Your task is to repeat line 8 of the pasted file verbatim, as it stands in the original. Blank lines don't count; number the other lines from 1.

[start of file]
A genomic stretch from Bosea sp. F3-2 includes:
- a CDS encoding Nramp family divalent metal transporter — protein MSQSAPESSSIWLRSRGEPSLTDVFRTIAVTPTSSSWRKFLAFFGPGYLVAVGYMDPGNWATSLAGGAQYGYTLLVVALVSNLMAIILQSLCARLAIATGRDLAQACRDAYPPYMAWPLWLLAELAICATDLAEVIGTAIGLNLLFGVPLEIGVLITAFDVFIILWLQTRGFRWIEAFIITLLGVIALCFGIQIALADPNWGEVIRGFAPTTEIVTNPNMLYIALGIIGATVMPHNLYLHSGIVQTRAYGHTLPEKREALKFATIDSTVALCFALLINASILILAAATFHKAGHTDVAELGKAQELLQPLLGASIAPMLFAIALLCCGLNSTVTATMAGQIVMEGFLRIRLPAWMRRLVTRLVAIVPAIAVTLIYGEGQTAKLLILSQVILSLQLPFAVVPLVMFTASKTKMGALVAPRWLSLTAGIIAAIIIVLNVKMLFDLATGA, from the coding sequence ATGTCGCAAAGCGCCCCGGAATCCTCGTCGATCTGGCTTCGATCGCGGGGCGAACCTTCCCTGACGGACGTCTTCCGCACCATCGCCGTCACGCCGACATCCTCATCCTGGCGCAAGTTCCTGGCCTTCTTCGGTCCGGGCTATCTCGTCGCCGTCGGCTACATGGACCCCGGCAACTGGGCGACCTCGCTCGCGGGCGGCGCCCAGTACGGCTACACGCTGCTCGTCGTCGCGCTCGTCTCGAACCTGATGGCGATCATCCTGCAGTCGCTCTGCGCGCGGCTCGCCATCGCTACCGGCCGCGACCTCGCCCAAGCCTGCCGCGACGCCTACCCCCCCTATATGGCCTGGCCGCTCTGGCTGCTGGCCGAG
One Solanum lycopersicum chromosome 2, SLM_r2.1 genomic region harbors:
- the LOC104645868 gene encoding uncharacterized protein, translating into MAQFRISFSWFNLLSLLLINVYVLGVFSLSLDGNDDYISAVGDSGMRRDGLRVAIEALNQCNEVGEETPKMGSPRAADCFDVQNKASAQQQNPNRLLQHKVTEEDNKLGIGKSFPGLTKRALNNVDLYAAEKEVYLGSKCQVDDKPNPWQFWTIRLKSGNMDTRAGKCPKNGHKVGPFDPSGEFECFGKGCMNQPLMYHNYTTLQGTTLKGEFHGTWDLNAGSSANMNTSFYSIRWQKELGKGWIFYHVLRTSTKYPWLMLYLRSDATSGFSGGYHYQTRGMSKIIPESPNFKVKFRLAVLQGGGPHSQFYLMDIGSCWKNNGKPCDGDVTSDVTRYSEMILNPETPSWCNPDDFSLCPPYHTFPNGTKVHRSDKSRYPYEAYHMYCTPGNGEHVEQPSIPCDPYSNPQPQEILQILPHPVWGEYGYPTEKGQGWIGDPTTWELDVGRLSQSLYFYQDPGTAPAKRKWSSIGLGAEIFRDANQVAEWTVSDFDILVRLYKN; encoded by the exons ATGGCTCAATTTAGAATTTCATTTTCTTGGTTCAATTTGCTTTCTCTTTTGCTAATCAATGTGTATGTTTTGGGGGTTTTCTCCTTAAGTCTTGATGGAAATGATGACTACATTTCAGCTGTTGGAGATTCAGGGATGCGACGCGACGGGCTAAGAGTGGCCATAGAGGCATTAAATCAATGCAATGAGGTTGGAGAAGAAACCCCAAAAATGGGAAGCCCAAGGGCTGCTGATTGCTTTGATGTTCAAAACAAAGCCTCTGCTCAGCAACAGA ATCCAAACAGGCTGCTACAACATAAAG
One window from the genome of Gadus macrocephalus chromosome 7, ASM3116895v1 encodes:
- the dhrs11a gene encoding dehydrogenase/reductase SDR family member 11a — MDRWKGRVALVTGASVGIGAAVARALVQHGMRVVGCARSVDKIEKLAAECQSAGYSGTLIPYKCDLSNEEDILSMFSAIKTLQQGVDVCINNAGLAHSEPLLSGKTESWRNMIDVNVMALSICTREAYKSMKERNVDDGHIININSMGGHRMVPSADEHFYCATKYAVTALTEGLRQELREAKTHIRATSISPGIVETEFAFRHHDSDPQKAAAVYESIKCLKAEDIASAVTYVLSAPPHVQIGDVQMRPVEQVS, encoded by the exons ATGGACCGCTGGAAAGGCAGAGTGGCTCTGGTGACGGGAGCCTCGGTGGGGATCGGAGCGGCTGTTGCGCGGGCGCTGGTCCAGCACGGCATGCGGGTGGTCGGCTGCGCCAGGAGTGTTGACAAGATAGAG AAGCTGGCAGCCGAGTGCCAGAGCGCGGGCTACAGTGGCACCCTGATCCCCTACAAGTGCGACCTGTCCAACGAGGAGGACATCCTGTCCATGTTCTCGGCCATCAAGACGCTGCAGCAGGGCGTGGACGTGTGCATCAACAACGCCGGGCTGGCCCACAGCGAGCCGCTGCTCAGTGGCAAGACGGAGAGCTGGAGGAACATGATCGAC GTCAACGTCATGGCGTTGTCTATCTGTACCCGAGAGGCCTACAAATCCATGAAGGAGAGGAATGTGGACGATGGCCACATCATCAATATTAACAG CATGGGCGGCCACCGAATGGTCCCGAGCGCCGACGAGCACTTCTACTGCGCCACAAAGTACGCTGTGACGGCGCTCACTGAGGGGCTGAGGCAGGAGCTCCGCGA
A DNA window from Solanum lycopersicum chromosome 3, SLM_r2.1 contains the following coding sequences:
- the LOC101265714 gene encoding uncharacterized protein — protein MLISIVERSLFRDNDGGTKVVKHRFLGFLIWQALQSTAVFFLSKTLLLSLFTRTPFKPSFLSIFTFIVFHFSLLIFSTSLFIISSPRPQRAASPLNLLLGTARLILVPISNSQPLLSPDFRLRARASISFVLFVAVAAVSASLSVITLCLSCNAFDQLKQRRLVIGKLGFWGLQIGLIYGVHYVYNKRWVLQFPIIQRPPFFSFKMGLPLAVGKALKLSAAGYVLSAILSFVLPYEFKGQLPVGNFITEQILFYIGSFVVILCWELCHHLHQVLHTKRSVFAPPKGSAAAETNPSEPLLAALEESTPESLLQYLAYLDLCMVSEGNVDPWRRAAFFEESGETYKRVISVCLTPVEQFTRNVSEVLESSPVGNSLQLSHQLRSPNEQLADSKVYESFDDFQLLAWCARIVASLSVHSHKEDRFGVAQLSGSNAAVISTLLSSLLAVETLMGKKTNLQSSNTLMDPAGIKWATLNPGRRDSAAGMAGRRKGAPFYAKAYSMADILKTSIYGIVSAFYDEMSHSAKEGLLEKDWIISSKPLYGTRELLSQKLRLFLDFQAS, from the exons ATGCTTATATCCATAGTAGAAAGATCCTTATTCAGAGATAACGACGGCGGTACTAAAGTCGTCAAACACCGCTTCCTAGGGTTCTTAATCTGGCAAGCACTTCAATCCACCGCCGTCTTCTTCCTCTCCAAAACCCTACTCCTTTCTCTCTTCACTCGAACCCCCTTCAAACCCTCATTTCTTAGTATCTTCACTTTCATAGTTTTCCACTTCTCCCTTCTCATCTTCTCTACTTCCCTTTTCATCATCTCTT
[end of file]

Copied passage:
- the LOC101265714 gene encoding uncharacterized protein — protein MLISIVERSLFRDNDGGTKVVKHRFLGFLIWQALQSTAVFFLSKTLLLSLFTRTPFKPSFLSIFTFIVFHFSLLIFSTSLFIISSPRPQRAASPLNLLLGTARLILVPISNSQPLLSPDFRLRARASISFVLFVAVAAVSASLSVITLCLSCNAFDQLKQRRLVIGKLGFWGLQIGLIYGVHYVYNKRWVLQFPIIQRPPFFSFKMGLPLAVGKALKLSAAGYVLSAILSFVLPYEFKGQLPVGNFITEQILFYIGSFVVILCWELCHHLHQVLHTKRSVFAPPKGSAAAETNPSEPLLAALEESTPESLLQYLAYLDLCMVSEGNVDPWRRAAFFEESGETYKRVISVCLTPVEQFTRNVSEVLESSPVGNSLQLSHQLRSPNEQLADSKVYESFDDFQLLAWCARIVASLSVHSHKEDRFGVAQLSGSNAAVISTLLSSLLAVETLMGKKTNLQSSNTLMDPAGIKWATLNPGRRDSAAGMAGRRKGAPFYAKAYSMADILKTSIYGIVSAFYDEMSHSAKEGLLEKDWIISSKPLYGTRELLSQKLRLFLDFQAS, from the exons ATGCTTATATCCATAGTAGAAAGATCCTTATTCAGAGATAACGACGGCGGTACTAAAGTCGTCAAACACCGCTTCCTAGGGTTCTTAATCTGGCAAGCACTTCAATCCACCGCCGTCTTCTTCCTCTCCAAAACCCTACTCCTTTCTCTCTTCACTCGAACCCCCTTCAAACCCTCATTTCTTAGTATCTTCACTTTCATAGTTTTCCACTTCTCCCTTCTCATCTTCTCTACTTCCCTTTTCATCATCTCTT